For more years than I care to remember, whenever I have been walking down almost any street in the borough I’ve been struck by the number of hoardings dotted everywhere.
We all know that, as the Capital grows, development comes in waves to accommodate it. And land here is not only scarce but exceptionally expensive and with restrictions limiting how high you can build above ground, digging down has increasingly become the new norm.
In fact the number of applications our planning department received to dig down rose exponentially – from just 46 planning applications in 2001, to 450 in 2013. Not only had the number increased dramatically, so had the scale, with two and three storey basements not uncommon.
We witnessed a new phenomenon emerge, something dubbed by the media as the ‘iceberg home’ – a basement that stretches deeper below the surface than the property above.
It was a frightening trend made worse by widespread concerns that these mega-basements concerns that these mega-basements could give rise to serious noise disturbances and also threaten the structural stability of nearby buildings. Two or three being built in the same street, at the same time, often resulted in untold misery for residents.
As Leader my challenge is to support appropriate development where possible, while at the same time protecting the unique character of Kensington and Chelsea and the interests of its residents.
So, our planners were asked to pull together a sensible set of planning guidelines to introduce a sense of proportionality to basement developments. Despite vociferous opposition from basement developers who tried to derail us at every turn, we persisted and, in December 2014, the Government’s Planning Inspector agreed that our new policies were sound.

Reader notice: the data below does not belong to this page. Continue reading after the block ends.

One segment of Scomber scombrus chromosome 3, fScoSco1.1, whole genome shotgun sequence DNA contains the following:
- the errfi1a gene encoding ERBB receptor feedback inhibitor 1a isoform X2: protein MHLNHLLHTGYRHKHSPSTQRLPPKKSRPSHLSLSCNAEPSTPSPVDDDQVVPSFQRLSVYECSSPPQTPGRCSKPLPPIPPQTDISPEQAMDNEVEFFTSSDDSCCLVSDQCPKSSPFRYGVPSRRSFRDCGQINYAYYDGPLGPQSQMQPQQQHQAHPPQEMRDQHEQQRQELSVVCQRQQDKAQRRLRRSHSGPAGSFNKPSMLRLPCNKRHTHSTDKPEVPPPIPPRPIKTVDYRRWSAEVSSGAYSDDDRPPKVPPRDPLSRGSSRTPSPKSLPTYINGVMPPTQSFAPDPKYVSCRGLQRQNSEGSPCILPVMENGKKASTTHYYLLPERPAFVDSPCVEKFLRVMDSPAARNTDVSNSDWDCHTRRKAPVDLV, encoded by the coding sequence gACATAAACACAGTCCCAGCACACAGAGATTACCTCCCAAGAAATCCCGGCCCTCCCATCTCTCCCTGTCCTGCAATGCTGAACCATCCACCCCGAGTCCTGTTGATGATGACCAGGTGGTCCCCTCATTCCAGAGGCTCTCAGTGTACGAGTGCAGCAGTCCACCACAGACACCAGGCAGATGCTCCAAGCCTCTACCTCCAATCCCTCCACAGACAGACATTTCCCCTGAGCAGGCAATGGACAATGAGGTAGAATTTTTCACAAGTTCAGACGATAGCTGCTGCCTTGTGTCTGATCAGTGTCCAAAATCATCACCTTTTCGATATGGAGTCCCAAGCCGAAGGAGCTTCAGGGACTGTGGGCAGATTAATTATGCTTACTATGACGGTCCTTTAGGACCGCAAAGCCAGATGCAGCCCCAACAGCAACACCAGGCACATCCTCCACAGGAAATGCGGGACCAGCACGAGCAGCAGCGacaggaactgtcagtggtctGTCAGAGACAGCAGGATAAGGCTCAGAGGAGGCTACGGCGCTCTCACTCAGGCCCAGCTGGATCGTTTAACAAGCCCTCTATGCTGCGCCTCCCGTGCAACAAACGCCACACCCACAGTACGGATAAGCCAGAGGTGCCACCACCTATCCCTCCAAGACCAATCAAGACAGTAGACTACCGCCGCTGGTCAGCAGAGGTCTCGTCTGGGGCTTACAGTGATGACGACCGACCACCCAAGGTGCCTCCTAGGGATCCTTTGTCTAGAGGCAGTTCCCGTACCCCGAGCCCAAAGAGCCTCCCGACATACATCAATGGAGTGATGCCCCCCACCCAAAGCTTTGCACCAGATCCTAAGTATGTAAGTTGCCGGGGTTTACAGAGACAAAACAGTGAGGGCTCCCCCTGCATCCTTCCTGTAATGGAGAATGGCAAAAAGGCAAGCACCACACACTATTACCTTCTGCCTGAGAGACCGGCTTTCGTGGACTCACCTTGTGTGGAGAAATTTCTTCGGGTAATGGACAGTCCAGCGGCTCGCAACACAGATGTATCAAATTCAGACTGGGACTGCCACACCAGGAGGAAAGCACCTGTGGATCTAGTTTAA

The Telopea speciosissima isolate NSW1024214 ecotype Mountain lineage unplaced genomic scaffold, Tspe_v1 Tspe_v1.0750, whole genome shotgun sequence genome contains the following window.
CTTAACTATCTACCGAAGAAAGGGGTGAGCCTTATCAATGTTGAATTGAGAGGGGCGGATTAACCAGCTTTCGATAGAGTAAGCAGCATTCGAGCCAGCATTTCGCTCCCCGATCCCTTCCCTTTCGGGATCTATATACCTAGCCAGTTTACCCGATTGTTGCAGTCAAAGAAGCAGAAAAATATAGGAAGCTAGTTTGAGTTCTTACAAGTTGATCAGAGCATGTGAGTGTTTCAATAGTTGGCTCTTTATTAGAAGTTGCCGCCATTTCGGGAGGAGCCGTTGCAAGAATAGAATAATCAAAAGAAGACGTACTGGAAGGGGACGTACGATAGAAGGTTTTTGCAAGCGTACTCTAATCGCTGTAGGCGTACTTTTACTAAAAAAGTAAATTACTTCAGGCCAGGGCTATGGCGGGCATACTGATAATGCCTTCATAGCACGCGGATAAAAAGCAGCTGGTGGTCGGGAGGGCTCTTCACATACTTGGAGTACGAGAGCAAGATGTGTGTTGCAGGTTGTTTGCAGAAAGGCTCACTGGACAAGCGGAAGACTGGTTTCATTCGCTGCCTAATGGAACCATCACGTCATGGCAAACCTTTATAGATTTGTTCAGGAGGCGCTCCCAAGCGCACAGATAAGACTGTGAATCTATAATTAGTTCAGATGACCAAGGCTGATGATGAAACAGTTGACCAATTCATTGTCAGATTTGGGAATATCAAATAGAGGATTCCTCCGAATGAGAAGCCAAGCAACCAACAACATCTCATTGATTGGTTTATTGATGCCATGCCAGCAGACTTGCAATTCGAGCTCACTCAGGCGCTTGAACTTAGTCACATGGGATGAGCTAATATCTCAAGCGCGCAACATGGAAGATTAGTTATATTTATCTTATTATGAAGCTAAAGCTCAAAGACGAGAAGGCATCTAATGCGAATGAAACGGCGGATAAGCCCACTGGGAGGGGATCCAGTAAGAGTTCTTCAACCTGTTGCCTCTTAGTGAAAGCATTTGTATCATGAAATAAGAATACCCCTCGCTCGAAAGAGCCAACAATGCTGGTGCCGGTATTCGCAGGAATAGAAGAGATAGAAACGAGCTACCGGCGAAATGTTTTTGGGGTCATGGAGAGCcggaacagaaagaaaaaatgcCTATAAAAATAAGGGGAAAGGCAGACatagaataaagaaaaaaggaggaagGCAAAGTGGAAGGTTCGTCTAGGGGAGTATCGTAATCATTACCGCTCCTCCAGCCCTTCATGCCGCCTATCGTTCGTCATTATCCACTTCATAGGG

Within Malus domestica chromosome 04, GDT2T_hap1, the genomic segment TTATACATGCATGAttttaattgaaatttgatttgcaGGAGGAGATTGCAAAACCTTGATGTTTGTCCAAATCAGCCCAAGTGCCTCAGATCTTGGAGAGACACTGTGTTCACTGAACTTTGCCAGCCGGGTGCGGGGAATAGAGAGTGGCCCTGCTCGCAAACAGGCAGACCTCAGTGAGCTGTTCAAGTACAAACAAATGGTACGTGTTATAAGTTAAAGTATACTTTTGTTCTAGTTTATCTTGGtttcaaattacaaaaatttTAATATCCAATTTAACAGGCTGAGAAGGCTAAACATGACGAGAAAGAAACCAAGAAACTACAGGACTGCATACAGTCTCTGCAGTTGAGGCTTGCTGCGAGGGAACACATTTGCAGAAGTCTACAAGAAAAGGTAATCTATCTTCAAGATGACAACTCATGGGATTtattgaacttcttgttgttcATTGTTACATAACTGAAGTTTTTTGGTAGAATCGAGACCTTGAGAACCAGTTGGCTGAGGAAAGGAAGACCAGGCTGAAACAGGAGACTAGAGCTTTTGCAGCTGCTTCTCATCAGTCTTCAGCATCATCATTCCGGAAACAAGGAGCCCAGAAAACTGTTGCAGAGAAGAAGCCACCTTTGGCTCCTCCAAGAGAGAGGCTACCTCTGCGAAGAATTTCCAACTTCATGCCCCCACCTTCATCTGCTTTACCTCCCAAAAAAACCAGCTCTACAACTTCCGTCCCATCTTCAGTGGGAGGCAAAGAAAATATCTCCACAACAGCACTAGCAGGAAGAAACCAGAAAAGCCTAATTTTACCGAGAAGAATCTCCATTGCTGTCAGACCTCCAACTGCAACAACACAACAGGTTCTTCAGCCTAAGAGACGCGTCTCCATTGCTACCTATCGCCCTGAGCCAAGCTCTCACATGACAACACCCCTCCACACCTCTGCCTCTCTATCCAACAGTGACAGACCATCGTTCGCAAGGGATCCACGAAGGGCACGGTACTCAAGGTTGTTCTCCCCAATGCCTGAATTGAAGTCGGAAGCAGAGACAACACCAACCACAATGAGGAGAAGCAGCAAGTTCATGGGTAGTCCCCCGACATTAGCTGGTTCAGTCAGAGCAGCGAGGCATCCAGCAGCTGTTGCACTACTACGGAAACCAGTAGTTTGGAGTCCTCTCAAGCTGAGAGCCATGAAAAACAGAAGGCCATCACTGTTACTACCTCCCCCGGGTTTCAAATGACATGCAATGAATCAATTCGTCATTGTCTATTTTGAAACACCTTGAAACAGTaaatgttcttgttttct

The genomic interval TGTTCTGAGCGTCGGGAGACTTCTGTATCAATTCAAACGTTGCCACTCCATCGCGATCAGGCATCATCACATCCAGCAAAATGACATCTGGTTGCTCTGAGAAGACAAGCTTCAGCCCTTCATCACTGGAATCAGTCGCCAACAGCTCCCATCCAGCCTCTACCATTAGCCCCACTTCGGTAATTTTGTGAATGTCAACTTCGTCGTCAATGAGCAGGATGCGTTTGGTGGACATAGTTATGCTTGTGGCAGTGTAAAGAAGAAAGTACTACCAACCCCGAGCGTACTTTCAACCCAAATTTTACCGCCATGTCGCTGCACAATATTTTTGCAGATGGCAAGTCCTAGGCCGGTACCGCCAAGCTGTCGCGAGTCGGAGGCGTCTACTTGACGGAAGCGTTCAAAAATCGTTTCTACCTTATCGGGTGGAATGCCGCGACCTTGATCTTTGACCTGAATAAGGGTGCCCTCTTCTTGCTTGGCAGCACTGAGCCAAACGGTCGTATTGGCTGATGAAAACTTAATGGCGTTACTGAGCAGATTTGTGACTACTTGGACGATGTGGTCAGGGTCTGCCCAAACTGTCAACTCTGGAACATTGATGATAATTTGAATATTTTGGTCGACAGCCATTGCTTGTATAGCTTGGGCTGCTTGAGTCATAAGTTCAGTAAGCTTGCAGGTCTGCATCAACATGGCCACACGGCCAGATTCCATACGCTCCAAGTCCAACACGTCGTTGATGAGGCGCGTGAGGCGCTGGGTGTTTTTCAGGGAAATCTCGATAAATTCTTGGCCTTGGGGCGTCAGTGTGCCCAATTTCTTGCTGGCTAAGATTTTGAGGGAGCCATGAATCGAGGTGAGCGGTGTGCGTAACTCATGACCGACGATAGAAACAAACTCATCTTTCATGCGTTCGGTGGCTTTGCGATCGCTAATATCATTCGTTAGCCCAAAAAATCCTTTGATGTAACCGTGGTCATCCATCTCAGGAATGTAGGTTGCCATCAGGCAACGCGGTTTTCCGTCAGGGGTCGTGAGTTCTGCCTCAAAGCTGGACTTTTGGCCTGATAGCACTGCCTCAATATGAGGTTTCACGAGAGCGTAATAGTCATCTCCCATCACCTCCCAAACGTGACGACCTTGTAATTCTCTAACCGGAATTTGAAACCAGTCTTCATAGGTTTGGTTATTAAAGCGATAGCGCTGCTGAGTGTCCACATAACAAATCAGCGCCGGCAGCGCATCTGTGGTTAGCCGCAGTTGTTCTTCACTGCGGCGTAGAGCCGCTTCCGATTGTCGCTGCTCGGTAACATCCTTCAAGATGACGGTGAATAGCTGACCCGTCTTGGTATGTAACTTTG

Since January 2015 these new guidelines have been successfully judging the merit of planning applications. Highlights include a reduction in the maximum extent basements can extend under the garden; a restriction to a single storey in most cases; an outright ban on basement developments under listed buildings and a requirement for Construction Traffic Management Plans to be submitted alongside planning applications to mitigate noise disturbance.
With the guidelines firmly in place, there remained a final loophole which needed to be closed off. Certain homeowners have powers from central Government known as ‘permitted development rights’ which, amongst other things, gives them the right to build a basement under the footprint of their home without the need to apply for planning permission.
Therefore, in April 2015 the Council applied for something called an Article 4 Direction which would remove the permitted development rights for basement extensions. This came into effect last month and now all basements have to go down the planning permission route and are subject to our strict rules.
It is with a certain amount of pride that I watch other local authorities use what we have done in Kensington and Chelsea as a template. In planning terms we can legitimately call ourselves pioneers as the first council in the country to have implemented policies to control basement development. In doing so we have recognised the misery which ever more ambitious and inappropriate plans were placing on residents’ rights to the peaceful enjoyment of their homes that were never meant to be reduced to islands surrounded by building sites.